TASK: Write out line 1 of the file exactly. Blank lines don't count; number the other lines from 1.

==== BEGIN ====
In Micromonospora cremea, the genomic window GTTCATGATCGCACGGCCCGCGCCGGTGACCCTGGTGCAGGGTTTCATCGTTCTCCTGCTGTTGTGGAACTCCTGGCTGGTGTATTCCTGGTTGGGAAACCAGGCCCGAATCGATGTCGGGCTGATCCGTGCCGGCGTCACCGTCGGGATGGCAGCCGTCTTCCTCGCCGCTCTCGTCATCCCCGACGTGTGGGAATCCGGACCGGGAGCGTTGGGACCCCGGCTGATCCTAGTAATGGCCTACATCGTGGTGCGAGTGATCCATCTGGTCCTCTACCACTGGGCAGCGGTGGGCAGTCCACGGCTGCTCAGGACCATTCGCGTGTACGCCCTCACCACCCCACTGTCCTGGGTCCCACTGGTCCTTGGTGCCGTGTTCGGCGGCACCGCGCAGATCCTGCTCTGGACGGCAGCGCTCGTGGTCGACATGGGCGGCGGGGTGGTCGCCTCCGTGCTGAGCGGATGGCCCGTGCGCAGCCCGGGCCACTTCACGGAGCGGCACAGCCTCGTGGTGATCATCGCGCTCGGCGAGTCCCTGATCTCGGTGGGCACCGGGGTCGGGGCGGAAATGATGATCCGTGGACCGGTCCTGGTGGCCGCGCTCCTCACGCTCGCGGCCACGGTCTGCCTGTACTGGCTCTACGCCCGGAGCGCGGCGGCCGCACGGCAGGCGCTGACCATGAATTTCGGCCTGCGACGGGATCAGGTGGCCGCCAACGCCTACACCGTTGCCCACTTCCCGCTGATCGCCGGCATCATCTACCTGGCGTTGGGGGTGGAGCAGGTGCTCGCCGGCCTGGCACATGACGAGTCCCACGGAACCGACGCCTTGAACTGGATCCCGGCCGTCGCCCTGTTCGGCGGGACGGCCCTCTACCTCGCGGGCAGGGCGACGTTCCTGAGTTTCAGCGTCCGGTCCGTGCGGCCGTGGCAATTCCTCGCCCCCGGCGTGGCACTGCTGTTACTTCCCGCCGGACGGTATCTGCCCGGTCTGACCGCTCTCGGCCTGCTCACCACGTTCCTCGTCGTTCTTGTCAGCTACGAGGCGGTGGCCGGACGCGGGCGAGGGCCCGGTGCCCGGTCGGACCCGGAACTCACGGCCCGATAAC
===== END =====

In Micromonospora cremea, the genomic window GTTCATGATCGCACGGCCCGCGCCGGTGACCCTGGTGCAGGGTTTCATCGTTCTCCTGCTGTTGTGGAACTCCTGGCTGGTGTATTCCTGGTTGGGAAACCAGGCCCGAATCGATGTCGGGCTGATCCGTGCCGGCGTCACCGTCGGGATGGCAGCCGTCTTCCTCGCCGCTCTCGTCATCCCCGACGTGTGGGAATCCGGACCGGGAGCGTTGGGACCCCGGCTGATCCTAGTAATGGCCTACATCGTGGTGCGAGTGATCCATCTGGTCCTCTACCACTGGGCAGCGGTGGGCAGTCCACGGCTGCTCAGGACCATTCGCGTGTACGCCCTCACCACCCCACTGTCCTGGGTCCCACTGGTCCTTGGTGCCGTGTTCGGCGGCACCGCGCAGATCCTGCTCTGGACGGCAGCGCTCGTGGTCGACATGGGCGGCGGGGTGGTCGCCTCCGTGCTGAGCGGATGGCCCGTGCGCAGCCCGGGCCACTTCACGGAGCGGCACAGCCTCGTGGTGATCATCGCGCTCGGCGAGTCCCTGATCTCGGTGGGCACCGGGGTCGGGGCGGAAATGATGATCCGTGGACCGGTCCTGGTGGCCGCGCTCCTCACGCTCGCGGCCACGGTCTGCCTGTACTGGCTCTACGCCCGGAGCGCGGCGGCCGCACGGCAGGCGCTGACCATGAATTTCGGCCTGCGACGGGATCAGGTGGCCGCCAACGCCTACACCGTTGCCCACTTCCCGCTGATCGCCGGCATCATCTACCTGGCGTTGGGGGTGGAGCAGGTGCTCGCCGGCCTGGCACATGACGAGTCCCACGGAACCGACGCCTTGAACTGGATCCCGGCCGTCGCCCTGTTCGGCGGGACGGCCCTCTACCTCGCGGGCAGGGCGACGTTCCTGAGTTTCAGCGTCCGGTCCGTGCGGCCGTGGCAATTCCTCGCCCCCGGCGTGGCACTGCTGTTACTTCCCGCCGGACGGTATCTGCCCGGTCTGACCGCTCTCGGCCTGCTCACCACGTTCCTCGTCGTTCTTGTCAGCTACGAGGCGGTGGCCGGACGCGGGCGAGGGCCCGGTGCCCGGTCGGACCCGGAACTCACGGCCCGATAAC